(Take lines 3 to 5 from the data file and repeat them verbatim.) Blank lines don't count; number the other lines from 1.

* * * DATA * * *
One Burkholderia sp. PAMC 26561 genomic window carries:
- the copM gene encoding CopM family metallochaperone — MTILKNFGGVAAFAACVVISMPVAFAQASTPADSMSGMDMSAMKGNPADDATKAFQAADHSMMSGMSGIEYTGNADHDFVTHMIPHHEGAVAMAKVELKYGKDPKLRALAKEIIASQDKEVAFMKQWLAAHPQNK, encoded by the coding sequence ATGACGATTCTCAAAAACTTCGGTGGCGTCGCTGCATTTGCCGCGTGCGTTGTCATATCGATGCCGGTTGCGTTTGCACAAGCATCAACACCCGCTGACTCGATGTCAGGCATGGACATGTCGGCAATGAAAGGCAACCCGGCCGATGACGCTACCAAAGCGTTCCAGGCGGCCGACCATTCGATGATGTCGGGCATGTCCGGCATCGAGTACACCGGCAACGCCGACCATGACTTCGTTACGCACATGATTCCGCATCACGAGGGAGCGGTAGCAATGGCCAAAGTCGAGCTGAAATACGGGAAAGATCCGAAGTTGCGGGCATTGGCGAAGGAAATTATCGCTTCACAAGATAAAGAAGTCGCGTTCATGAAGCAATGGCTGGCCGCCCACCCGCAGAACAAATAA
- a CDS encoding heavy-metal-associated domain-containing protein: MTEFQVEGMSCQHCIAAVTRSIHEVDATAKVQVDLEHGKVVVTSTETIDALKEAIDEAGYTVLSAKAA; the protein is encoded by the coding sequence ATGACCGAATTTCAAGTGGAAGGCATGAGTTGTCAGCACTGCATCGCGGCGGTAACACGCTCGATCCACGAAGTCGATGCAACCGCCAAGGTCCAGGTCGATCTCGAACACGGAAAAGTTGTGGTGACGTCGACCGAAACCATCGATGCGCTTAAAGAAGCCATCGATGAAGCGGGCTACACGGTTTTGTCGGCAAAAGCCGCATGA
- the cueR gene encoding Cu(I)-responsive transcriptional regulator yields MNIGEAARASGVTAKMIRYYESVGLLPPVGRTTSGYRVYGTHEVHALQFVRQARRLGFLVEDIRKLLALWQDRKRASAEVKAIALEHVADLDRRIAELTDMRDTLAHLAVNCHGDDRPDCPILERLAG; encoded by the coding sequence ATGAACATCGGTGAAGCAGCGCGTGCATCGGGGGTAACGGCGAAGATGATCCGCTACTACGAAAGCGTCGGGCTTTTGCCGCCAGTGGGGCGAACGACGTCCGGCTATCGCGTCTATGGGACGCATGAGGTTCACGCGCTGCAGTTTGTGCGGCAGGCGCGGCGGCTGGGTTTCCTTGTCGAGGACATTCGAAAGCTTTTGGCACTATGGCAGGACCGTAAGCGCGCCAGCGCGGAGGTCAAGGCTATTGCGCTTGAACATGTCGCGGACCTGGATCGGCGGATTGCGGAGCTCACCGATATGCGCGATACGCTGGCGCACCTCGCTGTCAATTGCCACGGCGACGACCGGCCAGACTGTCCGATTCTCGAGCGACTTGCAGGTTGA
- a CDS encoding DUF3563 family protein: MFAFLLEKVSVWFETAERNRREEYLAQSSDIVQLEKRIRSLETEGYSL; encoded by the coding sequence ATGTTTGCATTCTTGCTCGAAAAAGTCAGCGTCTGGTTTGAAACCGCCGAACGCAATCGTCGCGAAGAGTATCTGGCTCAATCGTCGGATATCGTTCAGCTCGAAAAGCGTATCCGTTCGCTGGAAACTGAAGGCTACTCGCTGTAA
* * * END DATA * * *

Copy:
- a CDS encoding heavy-metal-associated domain-containing protein: MTEFQVEGMSCQHCIAAVTRSIHEVDATAKVQVDLEHGKVVVTSTETIDALKEAIDEAGYTVLSAKAA; the protein is encoded by the coding sequence ATGACCGAATTTCAAGTGGAAGGCATGAGTTGTCAGCACTGCATCGCGGCGGTAACACGCTCGATCCACGAAGTCGATGCAACCGCCAAGGTCCAGGTCGATCTCGAACACGGAAAAGTTGTGGTGACGTCGACCGAAACCATCGATGCGCTTAAAGAAGCCATCGATGAAGCGGGCTACACGGTTTTGTCGGCAAAAGCCGCATGA
- the cueR gene encoding Cu(I)-responsive transcriptional regulator yields MNIGEAARASGVTAKMIRYYESVGLLPPVGRTTSGYRVYGTHEVHALQFVRQARRLGFLVEDIRKLLALWQDRKRASAEVKAIALEHVADLDRRIAELTDMRDTLAHLAVNCHGDDRPDCPILERLAG; encoded by the coding sequence ATGAACATCGGTGAAGCAGCGCGTGCATCGGGGGTAACGGCGAAGATGATCCGCTACTACGAAAGCGTCGGGCTTTTGCCGCCAGTGGGGCGAACGACGTCCGGCTATCGCGTCTATGGGACGCATGAGGTTCACGCGCTGCAGTTTGTGCGGCAGGCGCGGCGGCTGGGTTTCCTTGTCGAGGACATTCGAAAGCTTTTGGCACTATGGCAGGACCGTAAGCGCGCCAGCGCGGAGGTCAAGGCTATTGCGCTTGAACATGTCGCGGACCTGGATCGGCGGATTGCGGAGCTCACCGATATGCGCGATACGCTGGCGCACCTCGCTGTCAATTGCCACGGCGACGACCGGCCAGACTGTCCGATTCTCGAGCGACTTGCAGGTTGA
- a CDS encoding DUF3563 family protein: MFAFLLEKVSVWFETAERNRREEYLAQSSDIVQLEKRIRSLETEGYSL; encoded by the coding sequence ATGTTTGCATTCTTGCTCGAAAAAGTCAGCGTCTGGTTTGAAACCGCCGAACGCAATCGTCGCGAAGAGTATCTGGCTCAATCGTCGGATATCGTTCAGCTCGAAAAGCGTATCCGTTCGCTGGAAACTGAAGGCTACTCGCTGTAA